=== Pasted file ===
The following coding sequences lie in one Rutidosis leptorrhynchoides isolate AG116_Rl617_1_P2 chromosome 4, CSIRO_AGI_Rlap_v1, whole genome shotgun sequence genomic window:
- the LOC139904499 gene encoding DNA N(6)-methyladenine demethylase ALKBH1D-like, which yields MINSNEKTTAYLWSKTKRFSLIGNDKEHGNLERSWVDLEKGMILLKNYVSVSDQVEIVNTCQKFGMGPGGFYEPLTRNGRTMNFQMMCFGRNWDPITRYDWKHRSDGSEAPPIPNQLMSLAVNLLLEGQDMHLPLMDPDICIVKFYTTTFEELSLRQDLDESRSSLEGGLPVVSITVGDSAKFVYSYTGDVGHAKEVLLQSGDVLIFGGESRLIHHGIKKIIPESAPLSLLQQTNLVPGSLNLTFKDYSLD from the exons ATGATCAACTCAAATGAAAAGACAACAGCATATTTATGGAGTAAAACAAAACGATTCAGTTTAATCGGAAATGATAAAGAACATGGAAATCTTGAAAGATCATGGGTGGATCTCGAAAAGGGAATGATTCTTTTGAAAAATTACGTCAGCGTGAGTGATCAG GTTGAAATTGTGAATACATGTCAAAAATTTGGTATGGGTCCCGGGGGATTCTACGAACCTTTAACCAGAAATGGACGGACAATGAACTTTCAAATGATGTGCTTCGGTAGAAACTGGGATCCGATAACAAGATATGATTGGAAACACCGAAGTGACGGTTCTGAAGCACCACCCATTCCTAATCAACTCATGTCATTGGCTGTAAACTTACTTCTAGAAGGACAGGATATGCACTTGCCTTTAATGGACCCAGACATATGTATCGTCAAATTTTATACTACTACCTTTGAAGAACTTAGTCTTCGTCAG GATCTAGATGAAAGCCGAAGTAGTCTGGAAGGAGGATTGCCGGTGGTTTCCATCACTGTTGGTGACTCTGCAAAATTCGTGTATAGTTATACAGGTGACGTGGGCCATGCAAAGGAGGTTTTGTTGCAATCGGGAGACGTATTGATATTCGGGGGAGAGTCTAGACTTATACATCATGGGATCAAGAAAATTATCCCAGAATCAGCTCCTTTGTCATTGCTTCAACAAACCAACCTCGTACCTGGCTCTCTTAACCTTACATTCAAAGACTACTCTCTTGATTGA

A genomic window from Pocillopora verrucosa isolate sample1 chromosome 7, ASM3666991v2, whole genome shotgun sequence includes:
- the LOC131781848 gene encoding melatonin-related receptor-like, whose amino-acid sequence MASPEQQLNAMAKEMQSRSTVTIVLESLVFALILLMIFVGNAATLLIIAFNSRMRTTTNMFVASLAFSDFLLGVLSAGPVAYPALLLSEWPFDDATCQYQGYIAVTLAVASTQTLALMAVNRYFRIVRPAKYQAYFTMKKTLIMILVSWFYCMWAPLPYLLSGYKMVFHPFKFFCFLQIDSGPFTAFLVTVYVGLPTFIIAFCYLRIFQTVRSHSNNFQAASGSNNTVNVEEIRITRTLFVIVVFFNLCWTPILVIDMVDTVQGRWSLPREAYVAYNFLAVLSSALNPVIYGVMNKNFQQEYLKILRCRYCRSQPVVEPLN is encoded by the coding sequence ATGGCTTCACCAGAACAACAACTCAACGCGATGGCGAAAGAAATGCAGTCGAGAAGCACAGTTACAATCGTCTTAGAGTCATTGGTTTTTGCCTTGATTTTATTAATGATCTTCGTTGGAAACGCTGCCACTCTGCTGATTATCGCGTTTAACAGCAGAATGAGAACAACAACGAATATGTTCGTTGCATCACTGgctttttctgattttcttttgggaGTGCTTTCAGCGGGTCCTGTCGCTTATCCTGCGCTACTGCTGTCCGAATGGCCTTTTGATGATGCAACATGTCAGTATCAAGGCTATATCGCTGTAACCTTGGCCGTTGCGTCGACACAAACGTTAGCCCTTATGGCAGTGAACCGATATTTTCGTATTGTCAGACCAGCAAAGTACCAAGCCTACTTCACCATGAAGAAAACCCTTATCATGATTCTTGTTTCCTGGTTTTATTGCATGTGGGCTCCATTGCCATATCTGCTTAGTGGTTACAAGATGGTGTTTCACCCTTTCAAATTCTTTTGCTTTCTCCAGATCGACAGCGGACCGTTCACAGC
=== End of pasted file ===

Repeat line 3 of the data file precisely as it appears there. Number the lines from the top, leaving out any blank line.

A genomic window from Pocillopora verrucosa isolate sample1 chromosome 7, ASM3666991v2, whole genome shotgun sequence includes: